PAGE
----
I’m trying, Father, she thought.  I only wish I knew where she was leading me.

            The sound of a less-cautious foot snapping a branch nearby froze her steps. Ember held her breath to see if it would be repeated. 

            More sounds penetrated the dense forest around her, and she knew she was surrounded.  There was no telling if the men closing in knew where she was, or if they’d simply managed to blunder into position.  It didn’t matter—she was trapped either way.

            “Oy!” Ember whipped her head around to stare at the man who’d called out, alerting the rest of the hunters. He stood a careful distance away; in seconds he was joined by a loose ring of men bearing the torches of their purpose.

            Her calm gaze met each of theirs, but their resolve did not waiver.  The drought had been severe, and most of the crops were lost.  Action had to be taken—that’s what the pompous elder had told them, and that’s what they believed.

            The red speck in her left eye, the Devil’s eye, had marked her.  Her sacrifice would be their salvation.

            “What right have you, to chase me like an animal? Dare not believe that evil done here will not be witnessed.” Her voice rang with an authority they didn’t expect from a girl so young.  They glanced to each other, and for the briefest moment, hope fired in her soul.

            “Burn the witch!”

            The rallying cry extinguished that fragile flame, and she pressed her slender shoulders against the reassuring strength of the oak.  She felt the wavering heat of the advancing torches; as her long auburn hair began to curl and smoke, she raised her eyes to the brightest star in the Phoenix constellation.

            When she closed her eyes and bowed her head, the men pressed closer, enflamed by her passive acceptance.

            The first torch pressed to her arm.

            Ember’s head snapped up, the heat lifting her singed hair to fly wildly around her.  Too late, the men saw the fire rise in her eyes and flames dance along her skin as she stepped away from the tree.


Even generations later, the tale of the Phoenix ensured that no naked flame ever entered the dark of the forest. The Phoenix Ring, they called it. 

Stones formed like men, circling a broad oak. They looked to have been shaped by a monstrous heat, their faces twisted as if in unimaginable pain, and yet the tree they surrounded was unmarked by fire. 

This post is my response to a prompt from Write On Edge to write about either the Phoenix (legendary firebird), or the Phoenix (the constellation).  I decided to combine them.  I hope you enjoyed Ember's story - please take a minute to leave a comment to tell me what you think!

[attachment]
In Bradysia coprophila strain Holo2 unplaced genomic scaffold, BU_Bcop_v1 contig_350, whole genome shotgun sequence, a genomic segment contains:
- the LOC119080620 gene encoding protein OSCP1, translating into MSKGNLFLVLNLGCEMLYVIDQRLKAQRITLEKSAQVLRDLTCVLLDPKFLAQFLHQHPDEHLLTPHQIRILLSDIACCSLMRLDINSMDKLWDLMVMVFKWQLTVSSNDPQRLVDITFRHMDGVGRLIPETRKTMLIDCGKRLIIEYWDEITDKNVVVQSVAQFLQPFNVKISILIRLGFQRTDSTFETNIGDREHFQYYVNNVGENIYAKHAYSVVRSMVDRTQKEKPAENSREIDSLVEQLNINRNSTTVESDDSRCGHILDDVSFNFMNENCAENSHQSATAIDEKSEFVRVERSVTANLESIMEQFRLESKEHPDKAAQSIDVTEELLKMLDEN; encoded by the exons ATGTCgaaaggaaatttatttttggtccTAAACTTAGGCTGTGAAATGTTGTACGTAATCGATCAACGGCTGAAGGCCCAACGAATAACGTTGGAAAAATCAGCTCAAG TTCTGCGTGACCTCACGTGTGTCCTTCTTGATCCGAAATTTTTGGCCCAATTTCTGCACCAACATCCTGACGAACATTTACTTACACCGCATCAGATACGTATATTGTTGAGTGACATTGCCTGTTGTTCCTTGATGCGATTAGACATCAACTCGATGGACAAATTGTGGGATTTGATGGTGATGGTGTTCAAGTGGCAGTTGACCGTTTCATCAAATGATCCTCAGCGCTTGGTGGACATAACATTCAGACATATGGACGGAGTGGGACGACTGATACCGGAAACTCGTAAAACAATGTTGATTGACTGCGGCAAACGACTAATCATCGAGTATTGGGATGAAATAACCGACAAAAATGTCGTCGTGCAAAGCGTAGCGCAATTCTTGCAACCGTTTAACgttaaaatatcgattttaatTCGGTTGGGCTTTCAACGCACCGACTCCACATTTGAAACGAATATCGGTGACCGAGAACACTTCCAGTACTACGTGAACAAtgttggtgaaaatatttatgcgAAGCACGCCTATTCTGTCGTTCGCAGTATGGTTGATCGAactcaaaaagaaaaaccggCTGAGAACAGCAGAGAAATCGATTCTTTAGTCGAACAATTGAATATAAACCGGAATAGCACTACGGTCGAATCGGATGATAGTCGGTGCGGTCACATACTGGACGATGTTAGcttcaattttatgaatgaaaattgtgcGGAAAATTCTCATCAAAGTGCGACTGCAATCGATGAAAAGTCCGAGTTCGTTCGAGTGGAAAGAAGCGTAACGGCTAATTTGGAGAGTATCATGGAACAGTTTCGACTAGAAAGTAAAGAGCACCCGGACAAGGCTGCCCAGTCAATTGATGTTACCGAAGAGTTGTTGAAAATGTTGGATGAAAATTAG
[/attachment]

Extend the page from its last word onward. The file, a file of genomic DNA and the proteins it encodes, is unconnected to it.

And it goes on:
Thursday, August 2, 2012


            “C’mon, let’s play!”

            Bliss grinned as Margo’s daughter grabbed Emily’s hand and ran toward the play structure centered on a wide circle of shredded rubber mulch.  Emily was three, a year younger than her cousin, and the two girls could have passed for twins.
            “Bliss, this playground is for big kids.  The girls need to go over to the smaller one.”

            Bliss sighed and shifted nine-month old Jenna in her baby sling.  “Margo, they’ll be fine.  We’re standing right here, and Emily’s played on this playground plenty of times.”

            Her younger sister’s grip on little Taylor’s hand didn’t lessen, and Bliss knew she hadn’t convinced her to just let the kids play.  She and her sister were so different, especially when it came to how they handled their children.

            Margo worried about nearly everything.  Bliss was starting to wonder if her nieces were going to need therapy, at the rate her sister was going.  Every time they arranged a play date, it took Emily’s cousin an hour to relax enough to actually play.  Taylor was worse—she wouldn’t let go of her mother’s hand at all, not even for a cookie.

            Of course, Margo didn’t allow them to have cookies.  Sugar was evil, apparently.  Which was why Bliss smuggled them to the girls at every opportunity.
            “Look, the sign clearly says it’s for children…”

            The censure in Margo’s voice stiffened Bliss’s spine.  She turned toward her sister, but before she could say anything—exactly what she was going to say, she wasn’t sure—a wail sounded from the play structure.

            Meeting her sister’s eyes, Bliss saw smug satisfaction.

            Sometimes, she thought, being family is just not enough reason to let my kids play with their cousins.

This post is my response to a prompt from Write On Edge.  My friend, Amybeth, and I decided to try the synchronized option:  we wrote the same story, but from different viewpoints.  Please read Margo's point of view on Amybeth's blog HERE .  Please take a moment to comment on both, and thank you for reading!